Tests selected for measurement of audition for the NIH Toolbox assess multiple aspects of auditory function, include behavioral, physiologic, and self-assessment tools, use a variety of auditory signals, include assessment of multiple sites along the auditory pathway and a subjective measure, and meet the NIH Toolbox initiative requirements of brevity, ease of use, and low cost. A hearing threshold test needed to be developed anew for the NIH Toolbox, but well-validated tests existed for self-assessment of hearing-related impairment, as well as a test for hearing difficulties in noisy environments. For most of the assessments, normative data already exist for the age range covered by the NIH Toolbox. In future research beyond the NIH Toolbox, expansion of the age range for both older and younger participants for the measurement of pure-tone thresholds will increase the ability to assess hearing across the lifespan. At present, additional research on the NIH Toolbox Hearing Threshold Test is ongoing.
Dr. Zecker, Mr. Hoffman, Dr. Frisina, and Dr. Dubno were involved in design and conceptualization of the study, interpretation of the data, and drafting and revising the manuscript. Dr. Dhar was involved in design and conceptualization of the study and interpretation of the data. Dr. Wallhagen was involved in design and conceptualization of the study, interpretation of the data, and drafting and revising the manuscript. Dr. Kraus was involved in design and conceptualization of the study and interpretation of the data. Dr. Griffith, Dr. Walton, and Dr. Eddins were involved in design and conceptualization of the study, interpretation of the data, and drafting and revising the manuscript. Dr. Newman was involved in design and conceptualization of the study and interpretation of the data. Dr. Victorson was involved in design and conceptualization of the study. Dr. Warrier and Dr. Wilson were involved in design and conceptualization of the study, interpretation of the data, and drafting and revising the manuscript.
This study is funded in whole or in part with Federal funds from the Blueprint for Neuroscience Research, NIH, under contract no. HHS-N-260-2006-00007-C.
S. Zecker and H.J. Hoffman report no disclosures. R. Frisina has received funding from the National Institute on Aging, the National Institute on Deafness and Other Communication Disorders (NIDCD), the NIH Toolbox, and the NIH Toolbox project. J. Dubno's research is funded by NIH grants R01 DC000184, P50 DC000422, RC3 DC010986, and R21 DC011174. S. Dhar reports no disclosures. M. Wallhagen serves on the board of HLAA without compensation. N. Kraus reports no disclosures. J. Griffith has received financial support from NorthShore University HealthSystem, the Cleveland Clinic Foundation/Teva Neurosciences, Inc., Ironwood Pharmaceuticals, Inc., and Forest Laboratories, Inc., the NIH, the Department of Defense (DOD)–United States Army, and the FWO, Belgium. In addition to NIH Toolbox funding, he receives funding from the NIH for other research (grant U01 DK082342). He has also been a paid consultant to Dr. Kathryn Grant of DePaul University, and maintains a clinical psychology practice for which he bills for his services. J. Walton receives funding from the National Institute on Aging, and the NIH Toolbox project. D. Eddins receives funding from the NIH, National Institute on Aging, National Institute on Deafness and Other Communication Disorders, the National Science Foundation, and the NIH Toolbox project. C. Newman reports no disclosures. D. Victorson holds stock options in Eli Lilly and Company, received an honoraria for serving on the Steering Committee of the Reeve Neuro-Recovery Network, was funded by NIH contracts HHSN265200423601C and HHS-N-260-2006-00007-C and grants R01HD054569-02NIDRR, 1U01NS056975-01, R01 CA104883, received support from the American Cancer Society (national and Illinois Division) for research in prostate cancer, received institutional support from NorthShore University HealthCare System for research in prostate cancer, received institutional support from the Medical University of South Carolina for sarcoidosis research, and received institutional support from the Northwestern Medical Faculty Foundation for urology research. C. Warrier received NIH Toolbox funding for scientific support to the NIH Toolbox audition team from 2009 to 2011. R. Wilson is the developer of the Words-in-Noise Test (WIN), which is distributed on audio compact disc free of charge to US Government agencies and to researchers. Nongovernment audiologists can obtain the test materials through the East Tennessee State University Foundation for a suggested donation of $50. The money in the Foundation is used to support the Auditory Research Laboratories at East Tennessee State University and at the VA Medical Center, Mountain Home, Tennessee. Go to Neurology.org for full disclosures.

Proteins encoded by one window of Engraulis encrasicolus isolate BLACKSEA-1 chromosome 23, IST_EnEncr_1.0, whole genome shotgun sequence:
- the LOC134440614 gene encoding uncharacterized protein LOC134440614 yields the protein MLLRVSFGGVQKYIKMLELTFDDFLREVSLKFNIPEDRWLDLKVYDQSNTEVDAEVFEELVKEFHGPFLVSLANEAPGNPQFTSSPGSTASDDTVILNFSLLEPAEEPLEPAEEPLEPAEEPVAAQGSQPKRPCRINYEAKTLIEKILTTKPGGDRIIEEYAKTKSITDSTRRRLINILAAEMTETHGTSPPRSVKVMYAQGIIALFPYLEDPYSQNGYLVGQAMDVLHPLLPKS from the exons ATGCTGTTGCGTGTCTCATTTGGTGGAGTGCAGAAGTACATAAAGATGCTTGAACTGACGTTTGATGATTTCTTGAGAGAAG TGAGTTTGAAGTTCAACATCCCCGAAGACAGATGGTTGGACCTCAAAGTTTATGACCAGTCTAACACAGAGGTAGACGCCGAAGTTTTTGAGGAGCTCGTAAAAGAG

The NIH Toolbox Words-in-Noise Test is in the core Sensation Battery. The Hearing Threshold Test remains under development.